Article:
Publication Spotlight: Graze

Here is the second in a series of posts in which I call your attention to some great publications (that happened to publish something of mine). This time, we’re taking a moment to appreciate Graze.

Graze is shaaaaaaarrrp. And food-themed. And on paper, bless them (fingers crossed there, because I have been in two publications’ final print issues now, and—great as online publications can be—I don’t want to kill another beautiful, tangible object).

From a tongue-in-cheek but informative gardening how-to for old punks (“Suddenly, you question your plan to wing it and let nature take its course. And you do have a life outside of this freaking garden. You have protest concerts to organize and a cellar full of punk rock anthology cassette tapes to transfer over to MP3.”) to a poem about an eight-sided taco truck on a vague mission of vengeance (oh, hey, I wrote that one), Graze’s Issue Four has something for everyone.

Graze is an incredible labor of love by publishers Cyndi Fecher and Brian J. Solem, along with their art director and associate editor. Everything about it is so crisp and professional, so buttoned-up and perfect (but still very fun—don’t get me wrong), you’d think it has at least double that staff and is being hosed down with sweet, plentiful creative writing MFA program money.

But in fact, it seems to just run on the energy of its publishers and staff. And donations, subscriptions, and single-copy sales. (By the way, you can also buy Graze at many independent bookstores across the country.)

If you live in Chicago, lucky you! Graze hosts a lot of great events pertaining to its food-and-drink theme, as well as music. You can also keep up with those via Facebook and Twitter. I happen to know—from the Issue Four release, which involved bands, DJs, costumes, and a drink or three—that Graze throws a great party.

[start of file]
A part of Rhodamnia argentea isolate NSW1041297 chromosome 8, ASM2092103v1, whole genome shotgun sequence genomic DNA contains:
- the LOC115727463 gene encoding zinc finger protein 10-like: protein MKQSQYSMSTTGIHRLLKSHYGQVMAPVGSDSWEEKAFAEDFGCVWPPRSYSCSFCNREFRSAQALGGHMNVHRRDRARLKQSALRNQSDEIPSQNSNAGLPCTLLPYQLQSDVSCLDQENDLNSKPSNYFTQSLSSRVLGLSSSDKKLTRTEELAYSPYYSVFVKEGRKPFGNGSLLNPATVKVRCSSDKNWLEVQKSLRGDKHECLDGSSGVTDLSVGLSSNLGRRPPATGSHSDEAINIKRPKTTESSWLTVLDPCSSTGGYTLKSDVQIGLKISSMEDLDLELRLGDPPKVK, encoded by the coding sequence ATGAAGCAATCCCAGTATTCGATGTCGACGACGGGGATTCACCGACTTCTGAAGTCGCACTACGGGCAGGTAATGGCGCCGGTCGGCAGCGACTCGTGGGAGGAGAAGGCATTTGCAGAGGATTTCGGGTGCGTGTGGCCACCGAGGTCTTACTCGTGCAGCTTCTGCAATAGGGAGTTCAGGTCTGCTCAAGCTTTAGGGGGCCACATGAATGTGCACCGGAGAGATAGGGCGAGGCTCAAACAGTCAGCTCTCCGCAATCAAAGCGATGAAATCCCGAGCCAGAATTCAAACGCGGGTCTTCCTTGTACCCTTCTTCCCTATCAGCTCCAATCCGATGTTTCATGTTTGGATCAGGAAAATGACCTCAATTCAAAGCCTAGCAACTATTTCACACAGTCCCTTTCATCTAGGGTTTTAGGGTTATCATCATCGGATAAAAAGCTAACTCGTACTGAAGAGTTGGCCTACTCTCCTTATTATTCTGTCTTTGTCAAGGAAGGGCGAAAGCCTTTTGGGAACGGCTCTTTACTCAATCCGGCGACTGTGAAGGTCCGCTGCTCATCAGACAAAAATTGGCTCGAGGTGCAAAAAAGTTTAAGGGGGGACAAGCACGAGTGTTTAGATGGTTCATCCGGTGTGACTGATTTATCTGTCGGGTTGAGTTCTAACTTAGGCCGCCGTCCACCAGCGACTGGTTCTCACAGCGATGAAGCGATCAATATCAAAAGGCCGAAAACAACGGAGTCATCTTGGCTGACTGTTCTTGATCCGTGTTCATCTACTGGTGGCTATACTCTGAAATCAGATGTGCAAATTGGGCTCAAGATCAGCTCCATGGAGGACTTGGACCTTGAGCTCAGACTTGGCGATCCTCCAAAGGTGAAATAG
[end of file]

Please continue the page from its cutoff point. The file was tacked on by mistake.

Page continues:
Wherever you are, please enjoy—and help feed—Graze! (And if you’d love to be part of Issue Five, submissions are open for written work until December 20, 2013, and for visual work until January 20, 2014.)


Previously in this series: Hobo Camp Review.
Next up: Fickle Muses.


Publication Spotlight: Hobo Camp Review

I’ve had a pretty good few months, submission-wise, and I’ve been feeling like before my usual Christmas madness fully sets in—and certainly before I move on to another round of rolling the dice and anxiously awaiting responses—I really should stop and say thank you.

For the next little bit, then, I’m going to spotlight the publications that have recently made my day by giving my work some space in their pages, whether paper or digital. It’s my way of saying thank you, and also pointing you toward what I think are some great publications (and no, not just because they accepted my poems).

Each one has a distinctive character—a theme or a twist or something that sets it apart and makes for fantastic reading. All of them, as it happens, are done as a labor of love by individual editors and publishers, without backing from a university or other such.

First up: Hobo Camp Review.

Besides being fun to say (does anyone else remember Amy Sedaris as Jerri Blank saying, “hobo camp“?), this publication has a great concept: stories, poems, and essays that have the flavor of something that might be read down by the railroad tracks, around a trash-can fire. Dark, gritty … maybe a little smelly. Itinerant.

Even the information at Hobo Camp is fun to read because of its great voice and commitment to the theme. From the submission guidelines:

“While we like to envision Steinbeck, Li Po, McCullers, Bukowski, and Kerouac sitting around a campfire eating hot dogs and beans with a stray dog named Tom Waits wagging his tail at their feet, we don’t want a rehash. We’ve been eating hash here for months and we’re sick of it.”

I had a poem that was a bit of a hobo itself—I wrote it in 2009 and submitted it so many times, to so many places, and it always came limping back—and I love that it finally found a home at the Hobo Camp, in the Autumn 2013 issue.

Head hobo James H. Duncan is also an editor at Writer’s Digest and busy and successful with his own creative work, both poetry and prose. (Oh, and another thing about the collection of stories I’ve linked to—if you order it before Christmas 2013, you’ll help contribute to the Food Bank for New York City.)

If you visit Hobo Camp Review—and I hope you will—tell them FilthyJeans Sabrina sent you. They won’t know what you’re talking about, but I bet they’ll still share their mulligan stew. They’re good people that way.